Linda explores food facts, folklore, and fabulous recipes one ingredient at a time.
The North thinks it knows how to make cornbread, but this is a gross superstition. Perhaps no bread in the world is quite as good as Southern cornbread, and perhaps no bread in the world is quite as bad as the Northern imitation of it.
— Mark Twain (Samuel Langhorne Clemens)
I Had to Step Up My Game
I was born and raised in the northwest corner of the continental United States. (I say “continental” because Alaska looms big and proud even more north and west). I can honestly say that I never tasted cornbread in my "growing up" years. My parents were both first-generation American—Dad’s parents were from the United Kingdom and Mom’s family was Volga-Deutch. Nope, no cornbread here.
Then, I happened to meet and fall in love with a man whose daddy was a Southerner. Texas. He loved his cornbread. So, I had to step up my game and learn how to make the best cornbread.
Carb Diva's Perfect Corn Muffins
1 1/4 cups
Corn meal does not contain gluten, so AP flour is needed to provide structure and lift
Use whole grain stone-ground cornmeal for best corn flavor
1 1/2 teaspoons
Baking powder is baking soda + cream of tartar. It begins to act when it becomes wet and hot. It gives an immediate lift to your batter, but there’s another, sustained “push” when that batter goes into the oven. This is what you need for fluffy muffins.
Baking soda reacts with acid to begin creating carbon dioxide bubbles which make the batter rise
1/2 teaspoon table salt (not Kosher salt)
Salt strengthens the gluten so the muffins won't deflate and improves flavor
Protein in eggs binds the ingredients together , adds structure and moisture
Does more than add sweetness; sugar holds onto water, it provides structure for gas expansion in the oven, promoting lift and rise
1/2 cup, melted and cooled
Adds richness. Always use unsalted butter so that you will know precisely how much salt is going into your baking
More richness, and the acid for the baking soda lift
Moisture and tenderness
- Preheat oven to 400 degrees F.
- Prepare a 12-cup muffin pan by spraying each cup with non-stick cooking spray. Don't use paper liners because it's the batter contacting the hot pan that creates the crisp edge.
- Whisk together all of the dry ingredients (flour through salt) in a large mixing bowl.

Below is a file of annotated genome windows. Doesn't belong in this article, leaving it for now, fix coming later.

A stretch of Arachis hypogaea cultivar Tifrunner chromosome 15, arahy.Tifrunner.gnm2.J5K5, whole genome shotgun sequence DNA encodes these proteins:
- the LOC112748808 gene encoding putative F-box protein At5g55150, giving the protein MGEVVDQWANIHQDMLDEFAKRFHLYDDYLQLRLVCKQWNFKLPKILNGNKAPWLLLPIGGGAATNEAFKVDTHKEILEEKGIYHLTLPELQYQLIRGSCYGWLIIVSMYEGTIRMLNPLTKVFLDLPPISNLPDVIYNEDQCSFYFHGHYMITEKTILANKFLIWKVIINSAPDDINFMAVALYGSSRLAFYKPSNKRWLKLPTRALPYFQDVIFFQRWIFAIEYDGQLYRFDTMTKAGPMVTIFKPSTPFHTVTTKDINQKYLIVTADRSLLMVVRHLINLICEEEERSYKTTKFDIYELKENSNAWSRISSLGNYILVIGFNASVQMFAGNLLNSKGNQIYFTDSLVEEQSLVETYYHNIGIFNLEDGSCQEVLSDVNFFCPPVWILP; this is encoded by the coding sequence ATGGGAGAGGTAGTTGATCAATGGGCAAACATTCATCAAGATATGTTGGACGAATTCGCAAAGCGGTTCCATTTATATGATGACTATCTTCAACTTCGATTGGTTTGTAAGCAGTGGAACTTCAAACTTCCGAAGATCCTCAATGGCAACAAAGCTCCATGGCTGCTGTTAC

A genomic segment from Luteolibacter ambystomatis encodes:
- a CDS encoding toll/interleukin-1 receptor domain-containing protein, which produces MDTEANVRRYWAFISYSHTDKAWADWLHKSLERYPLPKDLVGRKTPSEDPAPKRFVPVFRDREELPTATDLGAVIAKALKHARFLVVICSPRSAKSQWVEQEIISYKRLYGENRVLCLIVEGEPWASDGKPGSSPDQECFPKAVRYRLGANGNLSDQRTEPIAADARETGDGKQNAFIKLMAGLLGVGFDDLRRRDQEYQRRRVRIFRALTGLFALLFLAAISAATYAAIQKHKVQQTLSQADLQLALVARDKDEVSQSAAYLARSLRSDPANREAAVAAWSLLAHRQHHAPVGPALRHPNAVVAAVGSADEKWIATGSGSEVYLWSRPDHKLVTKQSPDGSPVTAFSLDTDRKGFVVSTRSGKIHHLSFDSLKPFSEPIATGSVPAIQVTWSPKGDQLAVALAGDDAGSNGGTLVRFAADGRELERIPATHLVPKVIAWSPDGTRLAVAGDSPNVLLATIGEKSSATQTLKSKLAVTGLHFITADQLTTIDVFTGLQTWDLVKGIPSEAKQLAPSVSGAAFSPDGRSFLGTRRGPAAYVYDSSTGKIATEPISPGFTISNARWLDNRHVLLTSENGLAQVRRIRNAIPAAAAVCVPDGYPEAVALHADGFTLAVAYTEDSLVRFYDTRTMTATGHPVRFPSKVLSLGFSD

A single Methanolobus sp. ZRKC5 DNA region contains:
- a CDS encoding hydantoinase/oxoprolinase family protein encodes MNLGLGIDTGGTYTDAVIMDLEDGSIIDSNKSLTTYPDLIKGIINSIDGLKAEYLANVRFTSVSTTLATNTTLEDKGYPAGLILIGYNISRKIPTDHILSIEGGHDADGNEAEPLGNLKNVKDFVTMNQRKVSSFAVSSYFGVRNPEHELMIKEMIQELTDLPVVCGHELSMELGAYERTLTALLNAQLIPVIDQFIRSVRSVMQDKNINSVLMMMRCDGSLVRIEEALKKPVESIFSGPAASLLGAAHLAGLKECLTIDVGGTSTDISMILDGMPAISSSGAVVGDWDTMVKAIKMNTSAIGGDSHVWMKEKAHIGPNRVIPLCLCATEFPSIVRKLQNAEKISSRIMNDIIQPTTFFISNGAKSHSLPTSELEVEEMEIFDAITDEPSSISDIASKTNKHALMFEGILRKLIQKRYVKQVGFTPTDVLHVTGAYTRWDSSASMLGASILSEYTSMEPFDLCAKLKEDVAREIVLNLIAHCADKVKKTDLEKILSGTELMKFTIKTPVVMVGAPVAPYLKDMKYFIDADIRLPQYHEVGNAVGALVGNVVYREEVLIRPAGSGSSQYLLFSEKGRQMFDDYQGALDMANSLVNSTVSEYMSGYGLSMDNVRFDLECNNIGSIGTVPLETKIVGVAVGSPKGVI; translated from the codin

- In a separate bowl whisk together the eggs until the whites and yolks are well-blended. Add the sugar and whisk until light and thick, about one-half minute. Gently pour in the melted (cooled) butter.
- Blend together the sour cream and milk; whisk into the egg/butter/sugar mixture.
- Make a well in the center of the bowl of dry ingredients. Add the wet ingredients all at once. Using a rubber spatula, quickly blend the wet and dry together just until moistened. Don't overwork the batter. Too much stirring will work the gluten and make your muffins tough.
- Divide evenly to fill the muffin tins; bake in preheated oven 15-18 minutes. A wooden toothpick or skewer inserted in the center of a muffin should come out clean.
- Let muffins sit for 5 minutes and then remove from the pan. (If you try to remove them immediately they will tear; but if you let them sit for too long they might stick and the bottoms will steam and get soggy).
Creamed Corn Cornbread Muffins
I'm not a fan of creamed corn—I think it's one of those "love it or hate it" food items. However, I always keep a few cans in the pantry because it works great in casseroles, stuffing, and these extra rich, extra moist and corny creamed corn cornbread muffins.
Read More From Delishably
Cheesy Zucchini Cornbread Muffins
If you are ever overwhelmed by a summertime explosion of zucchini this recipe for cheesy zucchini cornbread muffins will help solve that dilemma. They're moist (of course), cheesy, and have a little zip from a bit of chili powder.
Sourdough Cornbread Muffins
If you maintain a sourdough starter, one of the unfortunate tasks is the discarding of excess starter—I hate that (but it's a necessary evil). What if instead of throwing that cup of starter away, you use it to make these sourdough cornbread muffins?
Bakery-Style Jumbo Blueberry Corn Muffins
April's bakery-style blueberry corn muffins are full of plump fresh blueberries, topped with a sweet crunch of turbinado sugar. Don't use frozen berries in this recipe; although they'll taste just as good, they will bleed and turn your muffins an odd purplish-blue color.
Healthy Maple Sweet Potato Cornbread Muffins
I like the concept of adding sweet potato to muffins. Sweet potatoes are one of the superfoods; they're packed with vitamin A, vitamin B5, riboflavin, niacin, thiamin, and carotenoids due to their naturally orange color.
These maple sweet potato cornbread muffins are sweet and moist but don't just serve them for breakfast. They would go great with chili, lentil soup, or even as the foundation for knife-and-fork sloppy joes. By the way, if you don't have sweet potatoes cooked butternut or acorn squash would work just as well.
Sweet Potato and White Cheddar Cornbread Muffins
Here's a different idea for sweet potato cornbread muffins; these are sweet and savory with bits of melted white cheddar cheese in every bite. I recommend an Irish cheddar if you can find it.
Another great addition would be a small can of minced mild jalapeños. If you add those to the batter, reduce the amount of buttermilk by two tablespoons.
© 2020 Linda Lum